The New York Giants are going to have to pay big bucks to keep Jason Pierre-Paul around, and early indications are that they are willing to do that.
Ralph Vacchiano of SNY said this week that the Giants are planning to be “aggressive” in trying to sign Pierre-Paul to an extension. However, they may run into some issues with the salary cap, as they already have two defensive linemen in Damon Harrison, who signed a five-year, $46.25 million contract last offseason, and Olivier Vernon, who set the market last year with a five-year, $85 million deal that includes $52 million guaranteed.
So how can the Giants afford to pay top dollar to yet another member of their front seven?
That’s likely where the “aggressive” part comes in. Pierre-Paul has already said he has no intention of signing another short-term deal, but the Giants could get him for slightly less if they are able to come to an agreement before the start of free agency next month. Even if he is not planning to sign another one-year deal, perhaps JPP will show some loyalty to a team that stuck with him through a horrific accident.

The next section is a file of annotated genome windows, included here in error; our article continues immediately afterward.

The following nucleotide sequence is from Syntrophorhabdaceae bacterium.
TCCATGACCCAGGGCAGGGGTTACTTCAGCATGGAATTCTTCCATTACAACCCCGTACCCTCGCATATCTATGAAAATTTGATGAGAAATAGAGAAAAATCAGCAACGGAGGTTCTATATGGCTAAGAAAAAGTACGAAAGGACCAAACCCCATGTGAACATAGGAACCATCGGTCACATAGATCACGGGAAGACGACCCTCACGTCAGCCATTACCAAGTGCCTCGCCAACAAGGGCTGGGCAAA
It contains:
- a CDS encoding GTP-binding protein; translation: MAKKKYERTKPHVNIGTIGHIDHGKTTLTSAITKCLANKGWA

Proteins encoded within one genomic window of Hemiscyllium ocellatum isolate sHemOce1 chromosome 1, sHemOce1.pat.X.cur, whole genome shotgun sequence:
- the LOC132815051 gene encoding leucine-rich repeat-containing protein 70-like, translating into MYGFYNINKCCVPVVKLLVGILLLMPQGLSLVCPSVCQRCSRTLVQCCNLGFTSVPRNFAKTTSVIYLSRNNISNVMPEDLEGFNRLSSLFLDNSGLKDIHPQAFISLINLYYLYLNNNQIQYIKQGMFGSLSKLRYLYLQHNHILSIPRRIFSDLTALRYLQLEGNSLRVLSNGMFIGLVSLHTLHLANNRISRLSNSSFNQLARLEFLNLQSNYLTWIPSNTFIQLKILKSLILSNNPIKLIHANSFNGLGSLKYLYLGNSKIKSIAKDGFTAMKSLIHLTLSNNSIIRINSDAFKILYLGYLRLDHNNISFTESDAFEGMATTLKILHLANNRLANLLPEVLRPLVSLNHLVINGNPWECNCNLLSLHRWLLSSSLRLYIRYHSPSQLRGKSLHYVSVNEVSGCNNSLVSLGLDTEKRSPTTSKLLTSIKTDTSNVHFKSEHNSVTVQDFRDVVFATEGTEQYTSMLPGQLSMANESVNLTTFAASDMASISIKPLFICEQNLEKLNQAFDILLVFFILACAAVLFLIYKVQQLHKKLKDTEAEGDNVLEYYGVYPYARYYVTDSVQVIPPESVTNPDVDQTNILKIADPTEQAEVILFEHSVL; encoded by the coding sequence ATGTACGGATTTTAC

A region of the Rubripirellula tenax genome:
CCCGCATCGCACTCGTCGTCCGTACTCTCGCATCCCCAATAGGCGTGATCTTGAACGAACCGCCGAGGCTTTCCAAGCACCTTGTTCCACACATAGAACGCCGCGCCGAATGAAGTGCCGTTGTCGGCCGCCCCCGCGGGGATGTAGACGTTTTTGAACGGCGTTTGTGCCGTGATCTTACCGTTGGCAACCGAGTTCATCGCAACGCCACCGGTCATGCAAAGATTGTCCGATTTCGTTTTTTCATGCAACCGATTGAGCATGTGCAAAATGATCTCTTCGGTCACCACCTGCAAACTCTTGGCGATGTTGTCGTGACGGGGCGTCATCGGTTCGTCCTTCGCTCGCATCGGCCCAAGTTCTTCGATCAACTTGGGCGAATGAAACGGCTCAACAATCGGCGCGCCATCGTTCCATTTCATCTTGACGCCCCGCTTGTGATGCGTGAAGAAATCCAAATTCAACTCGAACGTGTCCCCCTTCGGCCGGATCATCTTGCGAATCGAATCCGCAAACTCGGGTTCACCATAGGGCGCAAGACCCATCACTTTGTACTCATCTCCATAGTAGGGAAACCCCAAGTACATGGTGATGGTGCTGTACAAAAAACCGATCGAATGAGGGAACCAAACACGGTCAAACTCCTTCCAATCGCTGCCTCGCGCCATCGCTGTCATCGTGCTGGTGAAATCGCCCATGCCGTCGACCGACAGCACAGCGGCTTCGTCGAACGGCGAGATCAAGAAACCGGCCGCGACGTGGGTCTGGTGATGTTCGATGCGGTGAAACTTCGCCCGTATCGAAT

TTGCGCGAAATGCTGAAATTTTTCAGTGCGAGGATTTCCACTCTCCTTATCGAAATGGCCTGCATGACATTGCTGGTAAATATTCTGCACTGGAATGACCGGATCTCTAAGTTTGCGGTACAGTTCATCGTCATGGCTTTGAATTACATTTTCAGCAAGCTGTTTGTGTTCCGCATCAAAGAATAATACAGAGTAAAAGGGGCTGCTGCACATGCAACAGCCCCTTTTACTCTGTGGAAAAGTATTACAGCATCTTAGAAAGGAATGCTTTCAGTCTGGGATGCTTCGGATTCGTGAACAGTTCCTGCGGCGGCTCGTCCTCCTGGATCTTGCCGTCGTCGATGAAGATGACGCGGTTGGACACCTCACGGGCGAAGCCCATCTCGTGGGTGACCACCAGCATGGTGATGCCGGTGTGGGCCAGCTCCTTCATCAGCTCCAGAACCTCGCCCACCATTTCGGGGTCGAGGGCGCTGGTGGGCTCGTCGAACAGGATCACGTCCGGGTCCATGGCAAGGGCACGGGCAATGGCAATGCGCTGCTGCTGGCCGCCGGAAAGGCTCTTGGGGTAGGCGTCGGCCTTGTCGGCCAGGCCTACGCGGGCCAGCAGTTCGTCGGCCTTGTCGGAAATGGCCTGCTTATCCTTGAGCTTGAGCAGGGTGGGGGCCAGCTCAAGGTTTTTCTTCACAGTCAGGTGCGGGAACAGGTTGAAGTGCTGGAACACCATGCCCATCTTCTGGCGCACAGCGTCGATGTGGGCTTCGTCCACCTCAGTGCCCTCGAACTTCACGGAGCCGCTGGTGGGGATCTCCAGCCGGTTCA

One option for the Giants could be the franchise tag, but that would take up about half of the $35 million in cap space they currently have heading into 2017. The ideal scenario for New York is to get Pierre-Paul to sign a long-term extension before testing the market.
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The NFL recently withdrew its invitation to Chad Kelly for the upcoming Scouting Combine, but that may not stop the Ole Miss quarterback from showing up.
In an email to Mike Florio of Pro Football Talk, Kelly’s agent Duray Oubre said the quarterback’s camp is “still considering the possibility of traveling to the Combine along with Chad.”